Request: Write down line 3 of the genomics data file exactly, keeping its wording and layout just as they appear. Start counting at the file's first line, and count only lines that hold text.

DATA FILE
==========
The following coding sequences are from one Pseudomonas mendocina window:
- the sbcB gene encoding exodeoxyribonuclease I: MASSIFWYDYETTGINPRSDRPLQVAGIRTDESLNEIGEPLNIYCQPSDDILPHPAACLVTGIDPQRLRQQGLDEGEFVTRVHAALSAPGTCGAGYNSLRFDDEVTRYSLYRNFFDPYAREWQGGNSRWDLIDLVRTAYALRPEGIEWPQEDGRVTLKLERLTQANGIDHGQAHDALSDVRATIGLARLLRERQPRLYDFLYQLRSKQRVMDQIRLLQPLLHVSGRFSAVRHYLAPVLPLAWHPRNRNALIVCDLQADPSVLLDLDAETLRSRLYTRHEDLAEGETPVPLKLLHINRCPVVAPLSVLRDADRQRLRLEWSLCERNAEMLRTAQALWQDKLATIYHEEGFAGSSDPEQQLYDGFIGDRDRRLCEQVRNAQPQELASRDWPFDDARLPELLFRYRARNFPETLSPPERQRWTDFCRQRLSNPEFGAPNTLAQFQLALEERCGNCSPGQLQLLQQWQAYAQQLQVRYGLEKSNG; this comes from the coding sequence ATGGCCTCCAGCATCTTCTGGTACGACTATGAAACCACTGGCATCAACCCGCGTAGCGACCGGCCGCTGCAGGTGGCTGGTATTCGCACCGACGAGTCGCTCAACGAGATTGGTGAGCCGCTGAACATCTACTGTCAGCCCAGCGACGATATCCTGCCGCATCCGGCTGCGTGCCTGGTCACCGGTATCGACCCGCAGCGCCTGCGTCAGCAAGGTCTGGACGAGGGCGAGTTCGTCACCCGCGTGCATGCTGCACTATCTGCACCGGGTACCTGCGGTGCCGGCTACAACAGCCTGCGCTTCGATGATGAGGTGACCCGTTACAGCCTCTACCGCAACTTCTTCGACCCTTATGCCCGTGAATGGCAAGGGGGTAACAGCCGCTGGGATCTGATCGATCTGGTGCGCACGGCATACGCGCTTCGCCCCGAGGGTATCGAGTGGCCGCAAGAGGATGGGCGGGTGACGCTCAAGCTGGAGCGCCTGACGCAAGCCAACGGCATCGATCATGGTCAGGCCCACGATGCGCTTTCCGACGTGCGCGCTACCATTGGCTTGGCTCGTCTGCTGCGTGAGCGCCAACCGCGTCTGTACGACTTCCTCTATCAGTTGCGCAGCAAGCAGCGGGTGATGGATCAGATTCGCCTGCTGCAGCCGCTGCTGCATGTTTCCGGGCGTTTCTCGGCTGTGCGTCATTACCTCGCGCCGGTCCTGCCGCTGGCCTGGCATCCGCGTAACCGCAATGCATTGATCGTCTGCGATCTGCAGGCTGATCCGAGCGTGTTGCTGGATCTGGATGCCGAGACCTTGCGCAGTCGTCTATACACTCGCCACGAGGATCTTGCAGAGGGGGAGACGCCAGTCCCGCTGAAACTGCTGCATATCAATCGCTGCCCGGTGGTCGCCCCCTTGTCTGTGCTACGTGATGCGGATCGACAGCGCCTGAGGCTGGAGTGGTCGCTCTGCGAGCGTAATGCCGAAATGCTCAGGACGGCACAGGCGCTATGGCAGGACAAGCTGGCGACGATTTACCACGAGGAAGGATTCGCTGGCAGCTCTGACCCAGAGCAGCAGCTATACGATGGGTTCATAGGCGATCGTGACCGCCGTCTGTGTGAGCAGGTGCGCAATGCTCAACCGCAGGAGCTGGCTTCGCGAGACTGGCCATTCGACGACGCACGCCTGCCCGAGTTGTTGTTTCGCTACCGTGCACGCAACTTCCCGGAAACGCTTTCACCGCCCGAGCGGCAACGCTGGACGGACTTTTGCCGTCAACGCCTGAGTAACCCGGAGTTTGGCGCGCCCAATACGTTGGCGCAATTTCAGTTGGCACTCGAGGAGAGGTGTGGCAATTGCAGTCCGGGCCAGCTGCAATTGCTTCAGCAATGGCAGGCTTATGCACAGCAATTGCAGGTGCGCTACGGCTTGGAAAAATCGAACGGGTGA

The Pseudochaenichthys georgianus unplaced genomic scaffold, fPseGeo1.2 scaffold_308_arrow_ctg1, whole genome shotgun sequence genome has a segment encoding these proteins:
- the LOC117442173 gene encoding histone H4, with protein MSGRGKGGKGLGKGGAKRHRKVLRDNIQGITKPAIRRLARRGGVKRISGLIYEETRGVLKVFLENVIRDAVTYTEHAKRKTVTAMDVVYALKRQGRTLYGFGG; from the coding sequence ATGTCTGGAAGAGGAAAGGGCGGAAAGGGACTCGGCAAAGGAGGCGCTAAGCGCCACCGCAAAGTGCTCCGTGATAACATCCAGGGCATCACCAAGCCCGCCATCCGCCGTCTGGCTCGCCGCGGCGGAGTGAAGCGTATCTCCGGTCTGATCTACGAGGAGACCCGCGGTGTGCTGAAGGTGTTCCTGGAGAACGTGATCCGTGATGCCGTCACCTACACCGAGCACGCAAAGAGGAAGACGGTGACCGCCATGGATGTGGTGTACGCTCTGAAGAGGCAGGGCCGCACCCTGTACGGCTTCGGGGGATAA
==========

The Pseudochaenichthys georgianus unplaced genomic scaffold, fPseGeo1.2 scaffold_308_arrow_ctg1, whole genome shotgun sequence genome has a segment encoding these proteins: